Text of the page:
Dental Student wins National Trust Photography Competiton
Laura Elliott (3rd year Queen’s University dental student) has won a National Trust photography competition with a picture taken on her smartphone.
The picture is of a bee hovering above a foxglove, which was taken in her parents’ garden in Co Fermanagh, and will be featured in the spring edition of the National Trust magazine.
Although studying dentistry keeps Laura very busy, she tries to find time when she travels home to Enniskillen at the weekends to get out and take photographs with her smart phone or digital camera. She developed her interest in photography when at school where she studied A level Art at the Enniskillen collegiate grammar.
Laura explained how she took the photograph: " It was late in the afternoon and this little bee caught my eye as he was bobbing about amongst the flowers. I initially took a few photographs of the bee when he had settled on a flower. I wanted to try out something different and wanted to capture the bee in motion. I waited patiently, there was just enough light and just as the bee was about to enter one of the individual fox glove heads I managed to capture my picture."
This photograph shows Caoimhe (centre) receiving her Award from Professor Donald Burden, Director Centre for Dental Education, Queens University Belfast (right) and Professor Gerard Kearns, Dean of the Faculty of Dentistry RCSI (left). The photograph in the background shows the late Professor McGimpsey.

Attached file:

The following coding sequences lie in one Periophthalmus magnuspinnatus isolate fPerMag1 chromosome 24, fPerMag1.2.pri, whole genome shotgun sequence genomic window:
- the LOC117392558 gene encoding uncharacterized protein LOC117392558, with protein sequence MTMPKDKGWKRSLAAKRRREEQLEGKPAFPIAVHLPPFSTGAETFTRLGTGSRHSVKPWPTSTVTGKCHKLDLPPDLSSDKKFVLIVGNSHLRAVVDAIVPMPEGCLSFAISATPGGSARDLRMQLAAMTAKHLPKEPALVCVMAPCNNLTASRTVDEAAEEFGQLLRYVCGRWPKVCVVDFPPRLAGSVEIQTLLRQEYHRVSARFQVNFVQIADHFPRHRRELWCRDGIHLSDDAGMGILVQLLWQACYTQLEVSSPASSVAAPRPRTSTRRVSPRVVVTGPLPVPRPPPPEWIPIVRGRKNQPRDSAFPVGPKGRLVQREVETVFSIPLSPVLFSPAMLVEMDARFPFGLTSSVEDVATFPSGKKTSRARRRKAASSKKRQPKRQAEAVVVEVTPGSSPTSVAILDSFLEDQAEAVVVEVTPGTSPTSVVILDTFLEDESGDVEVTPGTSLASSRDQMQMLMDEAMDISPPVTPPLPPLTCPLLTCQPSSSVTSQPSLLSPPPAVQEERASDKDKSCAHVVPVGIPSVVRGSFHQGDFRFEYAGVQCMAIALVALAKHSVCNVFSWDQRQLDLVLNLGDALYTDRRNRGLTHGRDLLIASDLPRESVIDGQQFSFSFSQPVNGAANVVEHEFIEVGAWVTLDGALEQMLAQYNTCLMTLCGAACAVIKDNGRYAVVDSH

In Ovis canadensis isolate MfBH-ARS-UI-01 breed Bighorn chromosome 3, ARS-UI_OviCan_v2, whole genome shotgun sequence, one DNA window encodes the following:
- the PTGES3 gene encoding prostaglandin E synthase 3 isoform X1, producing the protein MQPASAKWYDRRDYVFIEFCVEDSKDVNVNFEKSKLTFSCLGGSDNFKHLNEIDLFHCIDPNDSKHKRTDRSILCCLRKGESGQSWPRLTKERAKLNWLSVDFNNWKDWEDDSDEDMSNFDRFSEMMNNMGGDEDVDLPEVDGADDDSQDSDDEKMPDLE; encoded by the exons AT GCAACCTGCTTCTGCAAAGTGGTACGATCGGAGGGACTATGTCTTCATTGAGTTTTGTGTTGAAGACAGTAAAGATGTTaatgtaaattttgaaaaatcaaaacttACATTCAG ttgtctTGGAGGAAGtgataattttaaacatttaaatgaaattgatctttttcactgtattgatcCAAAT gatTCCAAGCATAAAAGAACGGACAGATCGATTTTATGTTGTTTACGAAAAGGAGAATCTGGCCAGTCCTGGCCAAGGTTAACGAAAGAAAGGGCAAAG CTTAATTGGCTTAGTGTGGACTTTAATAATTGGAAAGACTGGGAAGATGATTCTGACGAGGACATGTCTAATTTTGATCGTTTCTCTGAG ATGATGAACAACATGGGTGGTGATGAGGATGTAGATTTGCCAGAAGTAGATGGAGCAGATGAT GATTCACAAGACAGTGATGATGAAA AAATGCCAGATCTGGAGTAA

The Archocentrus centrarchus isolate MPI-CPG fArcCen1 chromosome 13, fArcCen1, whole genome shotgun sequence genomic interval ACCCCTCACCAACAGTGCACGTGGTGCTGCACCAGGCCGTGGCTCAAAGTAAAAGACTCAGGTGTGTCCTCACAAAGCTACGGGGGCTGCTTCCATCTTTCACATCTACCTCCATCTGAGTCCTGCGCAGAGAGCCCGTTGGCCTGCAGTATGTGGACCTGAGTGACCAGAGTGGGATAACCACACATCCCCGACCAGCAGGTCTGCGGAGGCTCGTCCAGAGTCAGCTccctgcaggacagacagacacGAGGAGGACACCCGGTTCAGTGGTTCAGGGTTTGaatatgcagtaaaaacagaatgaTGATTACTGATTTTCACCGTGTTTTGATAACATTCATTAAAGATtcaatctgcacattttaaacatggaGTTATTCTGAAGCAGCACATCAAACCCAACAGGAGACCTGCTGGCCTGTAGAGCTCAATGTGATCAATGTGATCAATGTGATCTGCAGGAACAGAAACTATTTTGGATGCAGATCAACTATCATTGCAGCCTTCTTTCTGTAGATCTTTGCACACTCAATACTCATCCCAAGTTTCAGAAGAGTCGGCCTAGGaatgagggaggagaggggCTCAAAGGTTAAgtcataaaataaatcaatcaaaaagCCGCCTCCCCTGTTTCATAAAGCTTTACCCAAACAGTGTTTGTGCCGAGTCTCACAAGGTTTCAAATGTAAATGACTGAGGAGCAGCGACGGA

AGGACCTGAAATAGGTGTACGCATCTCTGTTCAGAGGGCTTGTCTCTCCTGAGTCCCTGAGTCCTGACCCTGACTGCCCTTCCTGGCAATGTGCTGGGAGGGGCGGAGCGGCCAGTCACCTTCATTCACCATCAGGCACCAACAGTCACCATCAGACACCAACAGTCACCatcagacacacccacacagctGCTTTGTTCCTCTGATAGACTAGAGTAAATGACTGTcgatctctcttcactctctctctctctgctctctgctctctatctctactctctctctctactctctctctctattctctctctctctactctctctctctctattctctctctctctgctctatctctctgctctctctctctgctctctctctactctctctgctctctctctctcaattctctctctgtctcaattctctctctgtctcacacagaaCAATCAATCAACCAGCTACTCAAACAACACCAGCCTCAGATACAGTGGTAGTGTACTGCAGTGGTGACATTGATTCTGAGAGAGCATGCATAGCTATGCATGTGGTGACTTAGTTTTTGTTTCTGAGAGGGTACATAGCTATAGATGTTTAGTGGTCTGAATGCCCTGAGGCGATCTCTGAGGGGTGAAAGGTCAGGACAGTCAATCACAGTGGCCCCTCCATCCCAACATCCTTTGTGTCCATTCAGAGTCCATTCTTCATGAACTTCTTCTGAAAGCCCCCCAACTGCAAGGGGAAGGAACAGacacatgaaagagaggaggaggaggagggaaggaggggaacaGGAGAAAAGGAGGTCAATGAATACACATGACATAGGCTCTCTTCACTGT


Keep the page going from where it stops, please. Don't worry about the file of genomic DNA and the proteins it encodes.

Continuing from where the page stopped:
The Faculty of Dentistry at RCSI recognises the talent and potential of our dental students. This year, the Faculty awarded the Professor John McGimpsey Prize for the first time to Ms Caoimhe McVeigh, a final year dental student at Queen’s University Belfast. Professor John McGimpsey, Consultant in Oral Sugery, was Director of Teaching & Learning/ Department Head at the Queen’s University and Royal Victoria Hospital Belfast. He was also Dean of the Faculty of Dentistry, RCSI, from 1998 – 2001.
The Faculty of Dentistry at RCSI is committed to the pursuit of excellence in dentistry both in Ireland and overseas. Recognising the potential of our dental students, the Faculty of Dentistry fosters a drive for excellence by awarding prizes, on an annual basis, to outstanding students within our dental schools. Further details of the Faculty, including further qualifications that may be gained by dentists, are available on http://dentistry.rcsi.ie.
Left to right: Professor Kearns (Dean Faculty of Dentistry RCSI), Ms Caoimhe McVeigh (Award recipient), Mrs Pippa McGimpsey, Dr Peter Cowan (CEO and Former Dean, Faculty of Dentistry RCSI).
Queen’s final year dental students have rated their dental course as one of the best in the UK.
The National Student Survey (NSS), conducted annually by Ipsos Mori, asks final year students to rate their satisfaction with their course in seven different categories.
For its teaching and assessment and feedback QUB dental school was ranked first in the UK. Indeed across all categories it maintained a strong position as one of the highest rated dental schools in the UK.
Within QUB itself, the dental school held top position for Overall Satisfaction and it also topped the University in the categories of Teaching, Assessment and Feedback and Academic Support , coming a close second in the remaining three.
The rankings are a reflection on the hard work and dedication of all staff involved in the dental programme and the support provided by the University.